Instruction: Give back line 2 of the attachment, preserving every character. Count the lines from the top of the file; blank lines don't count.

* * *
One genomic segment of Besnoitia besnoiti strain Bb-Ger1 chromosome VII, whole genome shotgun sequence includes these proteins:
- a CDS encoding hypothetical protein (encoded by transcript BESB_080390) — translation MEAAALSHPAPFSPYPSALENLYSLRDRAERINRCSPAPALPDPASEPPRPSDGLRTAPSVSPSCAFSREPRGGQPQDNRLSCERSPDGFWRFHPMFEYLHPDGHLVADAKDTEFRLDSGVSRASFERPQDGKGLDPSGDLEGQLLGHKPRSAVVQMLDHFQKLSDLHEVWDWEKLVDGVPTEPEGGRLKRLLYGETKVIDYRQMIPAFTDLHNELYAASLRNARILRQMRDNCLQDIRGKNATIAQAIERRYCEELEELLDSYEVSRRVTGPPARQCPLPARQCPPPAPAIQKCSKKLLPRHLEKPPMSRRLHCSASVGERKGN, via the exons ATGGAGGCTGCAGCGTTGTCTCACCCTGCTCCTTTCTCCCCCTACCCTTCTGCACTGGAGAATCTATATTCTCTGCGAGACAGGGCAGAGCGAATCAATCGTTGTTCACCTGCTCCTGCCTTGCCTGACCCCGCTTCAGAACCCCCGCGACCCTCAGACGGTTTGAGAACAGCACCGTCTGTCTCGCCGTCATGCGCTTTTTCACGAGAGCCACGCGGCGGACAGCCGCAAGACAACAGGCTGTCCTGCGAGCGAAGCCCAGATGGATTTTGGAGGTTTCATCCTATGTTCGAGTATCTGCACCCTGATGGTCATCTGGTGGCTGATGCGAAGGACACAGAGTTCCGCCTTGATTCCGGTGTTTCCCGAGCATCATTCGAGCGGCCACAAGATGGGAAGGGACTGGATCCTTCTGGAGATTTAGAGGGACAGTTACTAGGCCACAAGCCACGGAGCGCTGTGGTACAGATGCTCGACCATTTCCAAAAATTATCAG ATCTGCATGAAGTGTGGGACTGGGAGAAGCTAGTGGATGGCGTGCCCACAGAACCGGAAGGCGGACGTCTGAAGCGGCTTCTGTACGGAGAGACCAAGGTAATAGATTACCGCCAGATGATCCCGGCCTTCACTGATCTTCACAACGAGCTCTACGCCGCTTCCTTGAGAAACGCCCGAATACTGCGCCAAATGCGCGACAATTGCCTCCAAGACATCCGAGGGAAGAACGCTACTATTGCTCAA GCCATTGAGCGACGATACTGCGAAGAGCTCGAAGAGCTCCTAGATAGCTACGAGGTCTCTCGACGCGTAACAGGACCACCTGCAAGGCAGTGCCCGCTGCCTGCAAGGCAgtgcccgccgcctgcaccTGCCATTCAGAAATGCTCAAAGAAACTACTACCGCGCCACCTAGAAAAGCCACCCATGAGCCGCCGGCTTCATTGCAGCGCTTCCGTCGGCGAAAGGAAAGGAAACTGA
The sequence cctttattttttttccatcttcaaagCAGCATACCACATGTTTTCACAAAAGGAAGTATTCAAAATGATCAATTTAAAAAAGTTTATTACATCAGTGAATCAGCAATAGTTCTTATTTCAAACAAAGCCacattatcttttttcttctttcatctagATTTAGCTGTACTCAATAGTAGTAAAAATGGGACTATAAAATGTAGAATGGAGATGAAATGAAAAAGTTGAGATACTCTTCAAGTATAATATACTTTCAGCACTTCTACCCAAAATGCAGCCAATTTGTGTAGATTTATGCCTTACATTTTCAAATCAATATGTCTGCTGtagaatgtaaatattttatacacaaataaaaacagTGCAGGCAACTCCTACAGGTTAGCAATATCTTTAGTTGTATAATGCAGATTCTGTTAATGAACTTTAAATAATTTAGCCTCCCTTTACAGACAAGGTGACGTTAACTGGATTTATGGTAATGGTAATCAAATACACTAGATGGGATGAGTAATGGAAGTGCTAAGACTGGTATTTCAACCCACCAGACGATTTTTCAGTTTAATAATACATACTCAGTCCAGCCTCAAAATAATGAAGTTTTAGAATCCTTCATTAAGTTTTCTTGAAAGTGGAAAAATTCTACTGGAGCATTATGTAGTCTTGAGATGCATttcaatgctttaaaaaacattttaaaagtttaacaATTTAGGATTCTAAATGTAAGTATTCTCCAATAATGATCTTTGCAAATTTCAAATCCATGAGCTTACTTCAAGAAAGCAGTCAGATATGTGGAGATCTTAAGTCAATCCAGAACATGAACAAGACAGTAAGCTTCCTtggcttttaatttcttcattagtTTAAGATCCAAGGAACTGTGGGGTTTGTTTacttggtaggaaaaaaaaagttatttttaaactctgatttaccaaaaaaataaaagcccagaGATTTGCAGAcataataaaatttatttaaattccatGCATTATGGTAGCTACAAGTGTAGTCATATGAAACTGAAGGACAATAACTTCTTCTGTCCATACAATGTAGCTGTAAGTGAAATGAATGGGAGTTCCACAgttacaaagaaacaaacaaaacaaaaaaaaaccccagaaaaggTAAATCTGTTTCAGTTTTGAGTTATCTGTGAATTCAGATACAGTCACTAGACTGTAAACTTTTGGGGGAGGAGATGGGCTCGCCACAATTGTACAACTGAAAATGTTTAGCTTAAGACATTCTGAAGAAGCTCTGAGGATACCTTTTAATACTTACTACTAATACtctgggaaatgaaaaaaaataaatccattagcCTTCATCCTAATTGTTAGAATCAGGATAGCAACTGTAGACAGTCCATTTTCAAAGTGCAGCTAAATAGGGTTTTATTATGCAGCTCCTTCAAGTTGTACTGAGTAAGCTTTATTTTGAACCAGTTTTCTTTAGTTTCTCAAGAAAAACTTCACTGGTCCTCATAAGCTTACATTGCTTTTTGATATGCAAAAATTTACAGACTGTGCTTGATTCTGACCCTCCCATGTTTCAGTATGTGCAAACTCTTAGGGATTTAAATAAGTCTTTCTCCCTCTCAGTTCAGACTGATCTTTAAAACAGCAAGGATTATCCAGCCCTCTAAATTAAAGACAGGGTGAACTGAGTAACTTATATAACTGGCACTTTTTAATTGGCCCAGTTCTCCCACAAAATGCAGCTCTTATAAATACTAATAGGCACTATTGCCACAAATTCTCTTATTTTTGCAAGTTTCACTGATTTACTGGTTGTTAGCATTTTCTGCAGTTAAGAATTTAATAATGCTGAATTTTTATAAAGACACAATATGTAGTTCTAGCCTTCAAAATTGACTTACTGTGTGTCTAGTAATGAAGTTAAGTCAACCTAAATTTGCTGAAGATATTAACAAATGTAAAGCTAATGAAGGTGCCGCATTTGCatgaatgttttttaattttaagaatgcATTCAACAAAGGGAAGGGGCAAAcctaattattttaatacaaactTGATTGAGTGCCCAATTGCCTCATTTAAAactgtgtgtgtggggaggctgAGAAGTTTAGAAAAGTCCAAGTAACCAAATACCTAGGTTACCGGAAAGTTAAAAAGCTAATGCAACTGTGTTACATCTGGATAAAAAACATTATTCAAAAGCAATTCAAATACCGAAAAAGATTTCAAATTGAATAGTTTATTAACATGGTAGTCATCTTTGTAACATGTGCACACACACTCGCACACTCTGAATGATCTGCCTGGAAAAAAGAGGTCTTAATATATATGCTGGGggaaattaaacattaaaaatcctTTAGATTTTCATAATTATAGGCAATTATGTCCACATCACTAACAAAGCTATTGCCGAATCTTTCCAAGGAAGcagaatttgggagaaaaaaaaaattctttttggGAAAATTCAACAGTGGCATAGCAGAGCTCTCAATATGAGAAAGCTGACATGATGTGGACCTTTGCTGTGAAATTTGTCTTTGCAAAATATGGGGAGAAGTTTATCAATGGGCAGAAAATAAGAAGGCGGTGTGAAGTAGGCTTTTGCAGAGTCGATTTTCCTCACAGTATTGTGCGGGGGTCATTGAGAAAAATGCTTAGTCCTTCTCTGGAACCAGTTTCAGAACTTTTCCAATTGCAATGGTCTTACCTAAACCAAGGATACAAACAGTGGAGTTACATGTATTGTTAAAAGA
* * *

- a CDS encoding hypothetical protein (encoded by transcript BESB_080390) — translation MEAAALSHPAPFSPYPSALENLYSLRDRAERINRCSPAPALPDPASEPPRPSDGLRTAPSVSPSCAFSREPRGGQPQDNRLSCERSPDGFWRFHPMFEYLHPDGHLVADAKDTEFRLDSGVSRASFERPQDGKGLDPSGDLEGQLLGHKPRSAVVQMLDHFQKLSDLHEVWDWEKLVDGVPTEPEGGRLKRLLYGETKVIDYRQMIPAFTDLHNELYAASLRNARILRQMRDNCLQDIRGKNATIAQAIERRYCEELEELLDSYEVSRRVTGPPARQCPLPARQCPPPAPAIQKCSKKLLPRHLEKPPMSRRLHCSASVGERKGN, via the exons ATGGAGGCTGCAGCGTTGTCTCACCCTGCTCCTTTCTCCCCCTACCCTTCTGCACTGGAGAATCTATATTCTCTGCGAGACAGGGCAGAGCGAATCAATCGTTGTTCACCTGCTCCTGCCTTGCCTGACCCCGCTTCAGAACCCCCGCGACCCTCAGACGGTTTGAGAACAGCACCGTCTGTCTCGCCGTCATGCGCTTTTTCACGAGAGCCACGCGGCGGACAGCCGCAAGACAACAGGCTGTCCTGCGAGCGAAGCCCAGATGGATTTTGGAGGTTTCATCCTATGTTCGAGTATCTGCACCCTGATGGTCATCTGGTGGCTGATGCGAAGGACACAGAGTTCCGCCTTGATTCCGGTGTTTCCCGAGCATCATTCGAGCGGCCACAAGATGGGAAGGGACTGGATCCTTCTGGAGATTTAGAGGGACAGTTACTAGGCCACAAGCCACGGAGCGCTGTGGTACAGATGCTCGACCATTTCCAAAAATTATCAG ATCTGCATGAAGTGTGGGACTGGGAGAAGCTAGTGGATGGCGTGCCCACAGAACCGGAAGGCGGACGTCTGAAGCGGCTTCTGTACGGAGAGACCAAGGTAATAGATTACCGCCAGATGATCCCGGCCTTCACTGATCTTCACAACGAGCTCTACGCCGCTTCCTTGAGAAACGCCCGAATACTGCGCCAAATGCGCGACAATTGCCTCCAAGACATCCGAGGGAAGAACGCTACTATTGCTCAA GCCATTGAGCGACGATACTGCGAAGAGCTCGAAGAGCTCCTAGATAGCTACGAGGTCTCTCGACGCGTAACAGGACCACCTGCAAGGCAGTGCCCGCTGCCTGCAAGGCAgtgcccgccgcctgcaccTGCCATTCAGAAATGCTCAAAGAAACTACTACCGCGCCACCTAGAAAAGCCACCCATGAGCCGCCGGCTTCATTGCAGCGCTTCCGTCGGCGAAAGGAAAGGAAACTGA